Friday, April 22, 2011
The Sad Tale of the Brothers Grossbart by Jesse Bullington
The Sad Tale of The Brothers Grossbart - Jesse Bullington (Orbit - 2009)
I must admit that I am a sucker for good-covers, though I am aware of that age-old cliche that judging a book solely on its artistic representation can prove to be a waste of time as well as hard-earned money -- and let's face it, in this day and age hard-earned money is definitely something not to waste. However, when a book does come along with such an alluring design what other indicators does one have that such a book might prove interesting? After all, if the publishing company was willing to spend money on not only the book/author but the cover/artist as well -- especially during these trying times for publishing houses -- then perhaps it is alright to judge a book by its cover?
As such, how could one possibly ignore The Sad Tale of the Brothers Grossbart by Jesse Bullington when their (the reader[s]) eyes fall upon this illustrious cover? What appears to be a skull eventually comes into visual clarity as a pseudo-mish-mashing seek-and-find -- the skull is actually two men standing side by side, with satchels and shovels, whereabouts various artifacts are strewn. So yes, I was drawn towards this novel. I studied its cover for awhile before finally flipping it over to the back whereby I was intrigued by the synopsis and the tag-line: "We ain't thieves and we ain't killers, we's just good men been done wrong" (Bullington).
So, without any further inquiry into the matter I purchased the novel by newcomer Jesse Bullington at full retail price, taking a chance that the story wouldn't disappointment -- seeing as the cover didn't. I must say it was a gamble which paid off, but not handsomely so. While I did enjoy the story overall, and absolutely loved the characters (the brothers as it were), I grew rather bored of the novel about three-fourths of the way through. It wasn't as if I trudged through the book, finding it boring or taxing, but rather I found the scenes and themes inane. It was as if the adventure never stopped, but not in a fantastical way (i.e. epic adventures and long journeys), but rather in an overtly redundant way. It's almost as if the book could have ended several chapters earlier, or lasted several chapters longer.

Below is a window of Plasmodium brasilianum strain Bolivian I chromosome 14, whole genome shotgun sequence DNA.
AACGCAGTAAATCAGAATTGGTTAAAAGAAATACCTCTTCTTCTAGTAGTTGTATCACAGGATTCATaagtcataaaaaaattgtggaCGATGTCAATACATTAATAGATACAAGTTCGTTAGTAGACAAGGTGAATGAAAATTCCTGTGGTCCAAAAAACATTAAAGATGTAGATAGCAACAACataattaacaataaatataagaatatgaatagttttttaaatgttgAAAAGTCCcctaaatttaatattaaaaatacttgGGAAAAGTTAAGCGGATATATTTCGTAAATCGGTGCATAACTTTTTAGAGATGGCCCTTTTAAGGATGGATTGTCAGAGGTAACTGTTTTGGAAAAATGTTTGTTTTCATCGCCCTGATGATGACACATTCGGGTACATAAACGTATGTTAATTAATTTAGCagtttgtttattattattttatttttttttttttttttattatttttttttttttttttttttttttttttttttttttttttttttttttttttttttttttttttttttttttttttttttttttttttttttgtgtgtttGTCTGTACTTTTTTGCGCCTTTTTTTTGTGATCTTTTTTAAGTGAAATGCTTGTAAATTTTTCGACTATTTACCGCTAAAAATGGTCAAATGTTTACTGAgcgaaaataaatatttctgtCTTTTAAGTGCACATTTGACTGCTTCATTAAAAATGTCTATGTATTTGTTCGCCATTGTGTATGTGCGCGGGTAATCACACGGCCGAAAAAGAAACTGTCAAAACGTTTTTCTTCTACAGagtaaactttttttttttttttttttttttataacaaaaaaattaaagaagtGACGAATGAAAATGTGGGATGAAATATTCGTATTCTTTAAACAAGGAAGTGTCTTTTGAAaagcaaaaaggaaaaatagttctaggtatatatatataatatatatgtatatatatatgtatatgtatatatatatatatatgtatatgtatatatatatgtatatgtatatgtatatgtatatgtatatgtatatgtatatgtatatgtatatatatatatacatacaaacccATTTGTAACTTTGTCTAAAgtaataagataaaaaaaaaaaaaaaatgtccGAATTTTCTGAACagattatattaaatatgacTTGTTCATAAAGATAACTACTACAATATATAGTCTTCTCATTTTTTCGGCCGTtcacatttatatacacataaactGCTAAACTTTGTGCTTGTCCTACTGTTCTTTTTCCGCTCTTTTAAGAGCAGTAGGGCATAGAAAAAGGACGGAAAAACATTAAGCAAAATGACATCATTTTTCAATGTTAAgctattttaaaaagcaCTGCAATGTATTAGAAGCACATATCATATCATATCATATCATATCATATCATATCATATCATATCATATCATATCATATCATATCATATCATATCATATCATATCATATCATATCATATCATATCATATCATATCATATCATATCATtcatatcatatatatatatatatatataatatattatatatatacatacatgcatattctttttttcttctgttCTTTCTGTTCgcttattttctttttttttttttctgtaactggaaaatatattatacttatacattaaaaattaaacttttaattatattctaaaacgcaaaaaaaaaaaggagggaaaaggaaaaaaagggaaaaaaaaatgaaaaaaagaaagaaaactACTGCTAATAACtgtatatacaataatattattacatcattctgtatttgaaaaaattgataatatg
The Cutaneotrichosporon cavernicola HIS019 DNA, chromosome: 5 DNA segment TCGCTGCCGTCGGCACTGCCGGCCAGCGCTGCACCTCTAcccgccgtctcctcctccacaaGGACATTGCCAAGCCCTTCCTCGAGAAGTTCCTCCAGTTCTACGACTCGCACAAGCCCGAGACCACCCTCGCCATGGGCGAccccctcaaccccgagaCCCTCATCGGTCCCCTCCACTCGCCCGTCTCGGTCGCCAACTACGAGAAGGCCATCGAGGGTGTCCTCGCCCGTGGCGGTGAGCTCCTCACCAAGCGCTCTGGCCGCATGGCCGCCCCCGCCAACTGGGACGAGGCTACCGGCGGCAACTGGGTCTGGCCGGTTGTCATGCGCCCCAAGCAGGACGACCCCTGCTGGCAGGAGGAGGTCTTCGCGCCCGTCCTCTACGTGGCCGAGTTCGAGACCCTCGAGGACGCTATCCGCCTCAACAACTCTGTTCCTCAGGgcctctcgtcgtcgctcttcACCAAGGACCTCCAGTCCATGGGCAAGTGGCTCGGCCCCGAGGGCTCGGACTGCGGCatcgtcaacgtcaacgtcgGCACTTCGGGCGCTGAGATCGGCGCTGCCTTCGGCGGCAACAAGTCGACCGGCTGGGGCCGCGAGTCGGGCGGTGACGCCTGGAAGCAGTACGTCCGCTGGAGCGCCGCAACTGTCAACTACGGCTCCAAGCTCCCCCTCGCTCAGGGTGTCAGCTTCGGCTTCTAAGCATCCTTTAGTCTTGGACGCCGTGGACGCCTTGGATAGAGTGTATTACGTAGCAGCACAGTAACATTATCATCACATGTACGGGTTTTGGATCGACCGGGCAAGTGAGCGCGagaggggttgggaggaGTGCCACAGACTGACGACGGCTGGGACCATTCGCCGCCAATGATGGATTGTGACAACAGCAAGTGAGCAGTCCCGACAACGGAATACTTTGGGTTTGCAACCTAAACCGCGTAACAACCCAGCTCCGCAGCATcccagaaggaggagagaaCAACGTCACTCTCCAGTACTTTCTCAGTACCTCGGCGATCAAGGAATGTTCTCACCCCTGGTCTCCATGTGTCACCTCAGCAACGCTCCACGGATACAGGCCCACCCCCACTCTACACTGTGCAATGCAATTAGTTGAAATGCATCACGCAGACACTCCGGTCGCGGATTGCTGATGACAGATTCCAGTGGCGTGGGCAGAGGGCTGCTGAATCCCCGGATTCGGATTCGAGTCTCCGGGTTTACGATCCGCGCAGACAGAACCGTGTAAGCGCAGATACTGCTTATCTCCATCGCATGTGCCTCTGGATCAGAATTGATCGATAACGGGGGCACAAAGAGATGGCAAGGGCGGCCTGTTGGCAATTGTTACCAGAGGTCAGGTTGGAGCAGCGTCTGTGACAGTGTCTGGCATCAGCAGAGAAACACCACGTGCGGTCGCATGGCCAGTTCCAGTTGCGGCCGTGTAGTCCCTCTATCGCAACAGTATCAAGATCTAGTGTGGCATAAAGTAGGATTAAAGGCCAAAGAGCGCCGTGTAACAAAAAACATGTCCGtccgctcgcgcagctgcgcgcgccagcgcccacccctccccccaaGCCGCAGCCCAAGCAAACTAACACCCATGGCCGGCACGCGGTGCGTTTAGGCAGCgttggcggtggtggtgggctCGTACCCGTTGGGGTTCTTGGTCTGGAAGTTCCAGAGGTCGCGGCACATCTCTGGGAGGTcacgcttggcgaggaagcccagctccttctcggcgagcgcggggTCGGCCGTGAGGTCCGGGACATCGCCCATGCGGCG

The story was just the same scenario one after another. The brothers travel, the brothers face a foe, the brothers triumph. But for what? What are its morals or themes? There were religious contemplations, as well as pondering philosophically on justice and righteousness, but did such postulations deserve to last as long as they did; or for that matter end so abruptly? In the end, a better conclusion could have been reached one way or the other. Instead, what we're left with is a story a third of the way into the book which doesn't wrap-up until a few hundred pages later, adding nothing new but more dialogue conversing the same moral questions over and over and over and over and over with an overabundance of expletives. However, I am left to wonder if that's not the sad tale of the Grossbart . . . that life is monotonous, no matter what monsters you may face?
Overall, I liked the book and found it an enjoyable read and would recommend it to any fan of fantasy seeking monsters, gruesome battles, medieval history, religious inquires, and a lot of f___ing expletives.
Suffice it to say . . . Good Book, Good Read.